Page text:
Journal of a Junior Pt. 2: Start the Clock

I remember my first all-nighter in vivid detail.

Little Ashley–So Young, So Full of Hope (AM Montgomery 2015)

I was fourteen years old. I had only been in high school for a few weeks when my 9th grade Literature and Composition class was assigned a detailed chapter-by-chapter, character and theme analysis project of Chinua Achebe’s Things Fall Apart.

I disliked the book. It began to get depressing so I started to ignore it instead of reading it on my afternoon hour-long bus ride. I figured I was a fast reader but the due date for the project snuck up on me.

The night before it was due, I hunkered down in front of the family desktop computer, located in a dining room corner. I resolved to finish the book then start the project. No biggie.

A few hours in, I started to get sleepy (it was way past my bedtime) and realized I was nowhere close to being done. Around eleven, the rest of my family started to get ready for bed and my mom offered me help once again. I refused. I was in high school. I had to do my own work.

I finished the novel (the ending was even more depressing) in the wee hours after midnight, and with a small, quiet panic, scraped together mediocre chapter summaries and analyses as required by the rubric.

By the time I finished (oh I was done alright), the sun was beginning to rise, and so was Mom. She looked at me with pity (a lot of my childhood stories involve looks of pity). It was five o’clock in the morning. My bus was supposed to come at five thirty. She offered to let me sleep an hour before she drove me to school. I took her up on that one.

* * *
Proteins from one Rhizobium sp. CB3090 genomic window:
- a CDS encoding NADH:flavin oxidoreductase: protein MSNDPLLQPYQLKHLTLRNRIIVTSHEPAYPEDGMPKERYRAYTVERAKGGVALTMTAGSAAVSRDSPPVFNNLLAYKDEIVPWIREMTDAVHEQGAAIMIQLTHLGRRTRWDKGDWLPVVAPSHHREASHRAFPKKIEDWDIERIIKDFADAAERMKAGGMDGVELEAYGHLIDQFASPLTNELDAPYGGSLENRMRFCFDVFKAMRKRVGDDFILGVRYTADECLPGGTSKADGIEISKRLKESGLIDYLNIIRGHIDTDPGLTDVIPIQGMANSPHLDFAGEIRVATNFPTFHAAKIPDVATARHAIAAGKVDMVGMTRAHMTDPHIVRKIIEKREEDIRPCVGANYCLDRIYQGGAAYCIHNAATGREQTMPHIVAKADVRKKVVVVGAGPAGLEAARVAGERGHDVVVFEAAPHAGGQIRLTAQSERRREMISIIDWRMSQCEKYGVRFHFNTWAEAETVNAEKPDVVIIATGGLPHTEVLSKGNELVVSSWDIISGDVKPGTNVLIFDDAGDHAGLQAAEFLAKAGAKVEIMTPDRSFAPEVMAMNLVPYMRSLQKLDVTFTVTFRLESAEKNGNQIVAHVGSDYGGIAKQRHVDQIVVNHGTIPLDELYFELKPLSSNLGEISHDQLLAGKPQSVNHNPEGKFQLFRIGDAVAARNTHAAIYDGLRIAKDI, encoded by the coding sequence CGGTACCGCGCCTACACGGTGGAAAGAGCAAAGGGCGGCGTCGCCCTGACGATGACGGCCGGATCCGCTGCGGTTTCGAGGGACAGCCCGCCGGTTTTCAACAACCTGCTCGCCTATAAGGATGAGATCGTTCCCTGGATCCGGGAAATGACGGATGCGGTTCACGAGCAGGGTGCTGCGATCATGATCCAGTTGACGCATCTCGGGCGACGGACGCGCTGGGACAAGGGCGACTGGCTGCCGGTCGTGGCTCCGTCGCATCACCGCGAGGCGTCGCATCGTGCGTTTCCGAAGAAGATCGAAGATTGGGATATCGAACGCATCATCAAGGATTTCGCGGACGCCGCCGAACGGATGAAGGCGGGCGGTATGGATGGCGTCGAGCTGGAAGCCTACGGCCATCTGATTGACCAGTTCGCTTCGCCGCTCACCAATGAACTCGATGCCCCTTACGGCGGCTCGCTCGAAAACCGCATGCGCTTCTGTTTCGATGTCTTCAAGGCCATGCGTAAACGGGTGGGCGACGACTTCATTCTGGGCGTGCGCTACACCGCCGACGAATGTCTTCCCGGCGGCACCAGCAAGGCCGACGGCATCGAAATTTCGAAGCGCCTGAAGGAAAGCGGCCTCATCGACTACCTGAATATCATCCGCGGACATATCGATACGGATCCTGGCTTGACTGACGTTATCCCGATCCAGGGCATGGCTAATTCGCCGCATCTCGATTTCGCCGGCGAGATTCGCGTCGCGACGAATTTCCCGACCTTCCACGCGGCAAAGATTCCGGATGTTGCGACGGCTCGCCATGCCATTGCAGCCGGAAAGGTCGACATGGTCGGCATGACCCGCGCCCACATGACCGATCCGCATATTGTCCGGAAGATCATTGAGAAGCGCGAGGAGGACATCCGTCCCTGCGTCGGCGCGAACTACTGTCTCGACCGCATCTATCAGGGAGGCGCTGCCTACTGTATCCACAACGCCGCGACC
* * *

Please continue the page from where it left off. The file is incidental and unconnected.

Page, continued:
I felt exhausted the entire day. Worse than that, my classmates were fresh-faced and well-rested. Not only were their projects creative and complete, most of them looked like they hadn’t even broken a sweat to get there. I felt ashamed of my work and vowed to never turn anything in as unfinished as that ever again (it lasted until eleventh grade; I disappointed Hernanny with a grossly incomplete Gatsby project).

Procrastination and failure terrify me. I remember my mistakes (big or small), criticisms (teasing or not) in vivid detail years later, and usually this is enough to motivate me to start early and do well. My classes, this semester, seem to be an entirely different game. I stayed up until 6am today re-writing from scratch my twenty-page “Science Writing” piece; every week, I wait with bated breath to see if I accomplish what my “Editors and Authors” and “Drawing” professors want (I almost never do). My friends are a bit disgruntled because I’ve been MIA for the past few weeks (working on papers and spending every small snatch of free time binging on Netflix alone, less thinking involved). I’m more exhausted than I’ve ever been and probably not very healthy either, given my recent sleeping pattern and eating habits.

I know giving up is not an option even if that’s what twenty-one year old Ashley wants. Fourteen year old Ashley, though–she would find a way. When the going gets tougher, so do you. Only five more weeks until the end of the year. Think I can make it until then?

Another Blogger’s Pic

Favorite Song of the Week: I Wanna Get Better by Bleachers


Ash M. Monty

[Imported from


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